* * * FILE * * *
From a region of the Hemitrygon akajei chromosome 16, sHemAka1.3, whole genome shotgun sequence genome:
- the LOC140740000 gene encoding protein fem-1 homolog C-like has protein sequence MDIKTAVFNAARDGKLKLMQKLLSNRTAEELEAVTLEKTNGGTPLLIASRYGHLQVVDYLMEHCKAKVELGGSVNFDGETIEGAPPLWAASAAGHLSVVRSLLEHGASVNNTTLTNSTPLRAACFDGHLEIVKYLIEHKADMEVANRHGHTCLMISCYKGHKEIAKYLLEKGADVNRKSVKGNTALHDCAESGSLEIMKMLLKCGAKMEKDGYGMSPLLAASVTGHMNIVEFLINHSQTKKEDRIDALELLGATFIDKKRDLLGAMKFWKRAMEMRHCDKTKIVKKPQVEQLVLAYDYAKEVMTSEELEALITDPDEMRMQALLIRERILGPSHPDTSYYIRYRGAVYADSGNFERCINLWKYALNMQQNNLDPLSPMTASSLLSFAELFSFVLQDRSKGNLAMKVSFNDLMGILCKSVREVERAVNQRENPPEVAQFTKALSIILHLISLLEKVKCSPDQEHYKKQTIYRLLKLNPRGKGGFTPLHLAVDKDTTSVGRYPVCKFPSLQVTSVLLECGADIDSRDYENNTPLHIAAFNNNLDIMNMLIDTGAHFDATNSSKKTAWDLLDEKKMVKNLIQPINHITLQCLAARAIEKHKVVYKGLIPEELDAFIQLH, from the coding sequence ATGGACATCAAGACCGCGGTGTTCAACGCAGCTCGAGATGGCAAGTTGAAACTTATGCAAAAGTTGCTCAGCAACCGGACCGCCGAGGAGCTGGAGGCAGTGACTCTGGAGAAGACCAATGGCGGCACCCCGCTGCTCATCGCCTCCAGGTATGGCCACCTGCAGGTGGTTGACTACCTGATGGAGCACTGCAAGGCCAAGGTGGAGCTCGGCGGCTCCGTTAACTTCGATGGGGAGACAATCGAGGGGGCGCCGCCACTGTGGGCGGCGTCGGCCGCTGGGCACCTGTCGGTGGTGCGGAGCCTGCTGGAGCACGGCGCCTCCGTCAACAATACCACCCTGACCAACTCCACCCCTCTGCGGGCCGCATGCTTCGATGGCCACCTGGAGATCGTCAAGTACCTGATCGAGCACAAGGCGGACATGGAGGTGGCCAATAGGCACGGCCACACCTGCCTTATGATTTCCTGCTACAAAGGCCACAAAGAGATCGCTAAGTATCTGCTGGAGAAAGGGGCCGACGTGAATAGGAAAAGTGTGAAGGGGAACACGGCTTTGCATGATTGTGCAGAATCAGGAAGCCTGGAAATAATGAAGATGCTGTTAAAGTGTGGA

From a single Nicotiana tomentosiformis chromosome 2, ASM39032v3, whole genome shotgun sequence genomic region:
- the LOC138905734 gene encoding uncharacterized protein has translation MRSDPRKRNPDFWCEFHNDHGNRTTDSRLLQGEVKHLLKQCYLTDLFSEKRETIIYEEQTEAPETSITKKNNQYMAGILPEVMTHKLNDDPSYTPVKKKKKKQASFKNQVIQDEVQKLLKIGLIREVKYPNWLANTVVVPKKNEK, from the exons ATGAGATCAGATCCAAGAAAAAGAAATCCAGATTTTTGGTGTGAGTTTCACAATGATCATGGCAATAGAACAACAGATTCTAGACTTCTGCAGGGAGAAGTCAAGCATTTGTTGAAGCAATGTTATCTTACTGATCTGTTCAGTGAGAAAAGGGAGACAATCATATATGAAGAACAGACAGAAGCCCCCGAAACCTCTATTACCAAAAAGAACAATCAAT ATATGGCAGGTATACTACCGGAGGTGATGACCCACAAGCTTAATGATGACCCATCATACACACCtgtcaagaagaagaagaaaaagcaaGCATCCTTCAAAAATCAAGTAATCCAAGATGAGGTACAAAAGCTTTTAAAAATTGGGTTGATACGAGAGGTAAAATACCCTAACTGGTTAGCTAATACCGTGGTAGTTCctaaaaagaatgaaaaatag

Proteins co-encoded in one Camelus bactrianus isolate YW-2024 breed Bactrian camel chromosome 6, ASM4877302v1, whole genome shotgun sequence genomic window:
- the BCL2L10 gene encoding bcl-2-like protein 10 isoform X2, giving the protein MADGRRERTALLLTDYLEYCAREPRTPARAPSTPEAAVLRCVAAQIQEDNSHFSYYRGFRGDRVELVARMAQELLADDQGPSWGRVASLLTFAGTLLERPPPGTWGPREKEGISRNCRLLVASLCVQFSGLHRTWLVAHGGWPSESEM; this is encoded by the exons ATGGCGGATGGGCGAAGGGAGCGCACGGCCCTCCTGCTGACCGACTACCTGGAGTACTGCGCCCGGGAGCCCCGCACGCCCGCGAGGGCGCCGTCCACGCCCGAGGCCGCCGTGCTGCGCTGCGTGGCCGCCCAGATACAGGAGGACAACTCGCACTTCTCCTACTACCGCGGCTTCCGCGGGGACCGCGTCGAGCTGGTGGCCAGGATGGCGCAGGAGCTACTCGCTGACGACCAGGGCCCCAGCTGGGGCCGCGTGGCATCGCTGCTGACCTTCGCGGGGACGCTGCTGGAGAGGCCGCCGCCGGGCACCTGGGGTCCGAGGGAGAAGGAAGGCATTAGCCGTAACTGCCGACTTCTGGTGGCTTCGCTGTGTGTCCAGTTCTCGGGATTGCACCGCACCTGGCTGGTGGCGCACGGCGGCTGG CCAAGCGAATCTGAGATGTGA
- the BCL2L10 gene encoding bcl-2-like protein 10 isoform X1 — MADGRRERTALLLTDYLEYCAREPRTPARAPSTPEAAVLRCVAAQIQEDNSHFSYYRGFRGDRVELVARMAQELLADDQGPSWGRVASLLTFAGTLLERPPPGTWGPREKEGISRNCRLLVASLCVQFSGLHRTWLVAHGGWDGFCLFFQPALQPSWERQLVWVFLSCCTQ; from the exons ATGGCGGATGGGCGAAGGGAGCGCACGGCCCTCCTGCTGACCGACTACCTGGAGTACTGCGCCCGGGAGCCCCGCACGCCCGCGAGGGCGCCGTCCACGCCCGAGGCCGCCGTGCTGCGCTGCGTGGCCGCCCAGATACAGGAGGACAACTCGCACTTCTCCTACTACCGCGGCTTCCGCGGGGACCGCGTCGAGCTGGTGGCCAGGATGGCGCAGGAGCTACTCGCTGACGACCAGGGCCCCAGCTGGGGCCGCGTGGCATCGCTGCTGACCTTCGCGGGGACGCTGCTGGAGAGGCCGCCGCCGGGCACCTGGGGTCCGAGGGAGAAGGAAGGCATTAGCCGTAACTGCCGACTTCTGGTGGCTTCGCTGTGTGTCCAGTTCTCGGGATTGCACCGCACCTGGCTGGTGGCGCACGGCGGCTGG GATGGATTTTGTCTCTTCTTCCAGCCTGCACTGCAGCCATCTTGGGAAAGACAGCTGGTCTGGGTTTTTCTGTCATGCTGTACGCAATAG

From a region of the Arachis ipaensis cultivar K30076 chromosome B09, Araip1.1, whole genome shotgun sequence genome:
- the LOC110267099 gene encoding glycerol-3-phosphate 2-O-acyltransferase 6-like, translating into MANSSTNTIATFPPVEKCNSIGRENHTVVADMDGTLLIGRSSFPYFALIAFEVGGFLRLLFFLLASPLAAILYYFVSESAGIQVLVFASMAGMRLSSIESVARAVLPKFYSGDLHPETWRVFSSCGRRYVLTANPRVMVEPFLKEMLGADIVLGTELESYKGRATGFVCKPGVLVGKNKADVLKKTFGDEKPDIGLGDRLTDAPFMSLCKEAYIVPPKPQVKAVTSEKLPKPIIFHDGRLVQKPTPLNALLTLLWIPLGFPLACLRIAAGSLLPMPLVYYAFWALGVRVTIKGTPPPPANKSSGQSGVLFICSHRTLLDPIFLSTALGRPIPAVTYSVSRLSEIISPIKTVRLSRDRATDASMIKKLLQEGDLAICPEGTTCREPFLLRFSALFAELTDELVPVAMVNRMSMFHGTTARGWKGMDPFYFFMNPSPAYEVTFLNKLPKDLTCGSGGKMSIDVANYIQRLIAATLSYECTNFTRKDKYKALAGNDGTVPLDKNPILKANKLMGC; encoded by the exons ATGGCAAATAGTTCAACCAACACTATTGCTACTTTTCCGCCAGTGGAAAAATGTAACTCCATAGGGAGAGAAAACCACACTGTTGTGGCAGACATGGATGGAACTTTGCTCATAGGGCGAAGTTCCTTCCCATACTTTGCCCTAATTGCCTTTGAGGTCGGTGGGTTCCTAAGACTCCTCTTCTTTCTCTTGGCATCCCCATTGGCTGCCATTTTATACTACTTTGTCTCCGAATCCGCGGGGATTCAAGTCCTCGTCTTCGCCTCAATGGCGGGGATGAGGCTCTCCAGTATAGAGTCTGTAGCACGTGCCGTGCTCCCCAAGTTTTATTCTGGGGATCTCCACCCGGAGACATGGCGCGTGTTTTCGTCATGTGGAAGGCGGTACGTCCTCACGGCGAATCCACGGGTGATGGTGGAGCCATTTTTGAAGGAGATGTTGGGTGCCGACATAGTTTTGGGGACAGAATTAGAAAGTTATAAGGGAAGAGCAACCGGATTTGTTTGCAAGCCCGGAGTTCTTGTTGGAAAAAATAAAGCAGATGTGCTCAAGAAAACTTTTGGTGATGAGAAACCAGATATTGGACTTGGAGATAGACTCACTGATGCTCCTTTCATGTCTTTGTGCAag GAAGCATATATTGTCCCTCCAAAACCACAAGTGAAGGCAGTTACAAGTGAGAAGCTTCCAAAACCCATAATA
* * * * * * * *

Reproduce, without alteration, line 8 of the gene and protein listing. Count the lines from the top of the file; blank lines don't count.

From a region of the Arachis ipaensis cultivar K30076 chromosome B09, Araip1.1, whole genome shotgun sequence genome: